Pahlavan, F. and Lubart, T.
Laboratoire de Psychologie Sociale, *Laboratoire de Cognition et Développement, associé au C.N.R.S,  Université René Descartes, Paris V, Boulogne, France.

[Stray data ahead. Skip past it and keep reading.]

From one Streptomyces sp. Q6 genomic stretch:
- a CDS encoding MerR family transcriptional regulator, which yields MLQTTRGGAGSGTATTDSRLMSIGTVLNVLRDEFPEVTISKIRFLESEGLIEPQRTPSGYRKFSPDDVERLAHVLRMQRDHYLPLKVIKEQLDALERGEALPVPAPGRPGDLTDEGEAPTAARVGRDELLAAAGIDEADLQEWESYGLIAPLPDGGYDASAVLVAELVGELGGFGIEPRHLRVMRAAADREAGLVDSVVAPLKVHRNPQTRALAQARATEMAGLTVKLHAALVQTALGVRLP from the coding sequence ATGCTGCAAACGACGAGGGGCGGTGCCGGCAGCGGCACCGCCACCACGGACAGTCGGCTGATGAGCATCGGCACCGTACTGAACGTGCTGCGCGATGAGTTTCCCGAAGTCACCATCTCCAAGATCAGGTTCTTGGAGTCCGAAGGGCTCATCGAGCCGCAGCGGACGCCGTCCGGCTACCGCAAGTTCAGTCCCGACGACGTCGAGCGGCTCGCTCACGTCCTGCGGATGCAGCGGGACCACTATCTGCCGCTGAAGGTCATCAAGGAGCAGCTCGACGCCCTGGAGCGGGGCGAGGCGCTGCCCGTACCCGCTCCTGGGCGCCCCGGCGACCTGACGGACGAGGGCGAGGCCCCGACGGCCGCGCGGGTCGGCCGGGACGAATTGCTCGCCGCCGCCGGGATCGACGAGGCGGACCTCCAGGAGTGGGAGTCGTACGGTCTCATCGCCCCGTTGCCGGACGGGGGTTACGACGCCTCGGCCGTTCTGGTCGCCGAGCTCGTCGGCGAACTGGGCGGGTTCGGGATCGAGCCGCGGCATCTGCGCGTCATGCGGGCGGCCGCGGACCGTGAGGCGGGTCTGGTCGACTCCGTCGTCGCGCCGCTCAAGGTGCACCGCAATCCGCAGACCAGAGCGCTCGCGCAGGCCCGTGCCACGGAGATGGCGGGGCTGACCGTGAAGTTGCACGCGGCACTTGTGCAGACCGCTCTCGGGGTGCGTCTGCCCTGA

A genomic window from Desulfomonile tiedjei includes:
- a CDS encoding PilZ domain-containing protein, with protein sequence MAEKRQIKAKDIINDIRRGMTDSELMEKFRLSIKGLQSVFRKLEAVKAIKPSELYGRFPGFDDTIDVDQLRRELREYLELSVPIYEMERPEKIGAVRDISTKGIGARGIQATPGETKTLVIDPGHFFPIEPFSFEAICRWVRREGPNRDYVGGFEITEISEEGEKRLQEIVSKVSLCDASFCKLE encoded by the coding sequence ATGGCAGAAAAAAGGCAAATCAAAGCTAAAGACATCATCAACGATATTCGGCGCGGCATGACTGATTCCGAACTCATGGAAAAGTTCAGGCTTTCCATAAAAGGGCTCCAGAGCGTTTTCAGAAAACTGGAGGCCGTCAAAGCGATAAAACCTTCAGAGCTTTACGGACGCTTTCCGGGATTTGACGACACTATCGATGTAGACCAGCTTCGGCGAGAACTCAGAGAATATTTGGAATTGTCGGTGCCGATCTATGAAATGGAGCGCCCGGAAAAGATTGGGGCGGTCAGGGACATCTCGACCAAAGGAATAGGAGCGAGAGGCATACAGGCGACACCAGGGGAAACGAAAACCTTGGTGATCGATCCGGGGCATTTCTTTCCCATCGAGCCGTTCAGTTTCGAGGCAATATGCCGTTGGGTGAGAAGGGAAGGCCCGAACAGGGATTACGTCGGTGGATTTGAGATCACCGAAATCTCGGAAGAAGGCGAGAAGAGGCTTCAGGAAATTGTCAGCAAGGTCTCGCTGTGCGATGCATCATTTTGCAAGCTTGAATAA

The effects of frustration on the evaluation of images from the International Affective Photo System (TAPS), by mean of Self-Assessment Manikin (SAM; Lang, 1980) were studied. A relationship between subjects’ judgments and their immediate subjective experiences of emotion was hypothesized. Ten photos from three different categories (pleasant, neutral, unpleasant), extracted from IAPS sets, were selected. The Categories were defined based on valence ratings obtained from a previous group validation study with American samples. Each photo was evaluated, under two levels of two different kinds of frustration, on valence, arousal, and dominance dimensions using a digitized version of the Self-Assessment Manikin. The presentation of photos, evaluation scales and the data collection, ratings and rating times were conducted using a 486 IBM compatible computer. Two studies were conducted using two different kinds of frustration. For the first study, the effects of a direct insult on evaluation of IAPS were investigated. For the second study, participants succeeded or failed in the execution of a pointing movement task. For each study, participants were thirty-six University-level psychology students (18 females, and 18 males) between 18 and 29 years old (M = 22.44 years) recruited by posters in the University’s building. The preliminary analysis of the first study indicated evaluative scale effects for the type of scales, type of the photos, category of photos, and sex of the subjects. The results showed effects of interactions involving sex of the subjects, and stimuli characteristics. The results of the second study, in addition to the same main and interaction effects, indicated a effect of frustration condition on the evaluative judgments of the subjects. The results concerning the response time for making evaluative judgments of the photos on the different scales indicated interaction effects nvolving, in the case of the first study, the type of the scale, and frustration conditions. For the second study, analyses showed interaction effects involving the type of the photos and frustration conditions. The results indicated a relationship between emotional events and cognitive process. Modifications introduced by negative emotional events upon cognitive processes seem dependent on the nature of type of emotional negative event.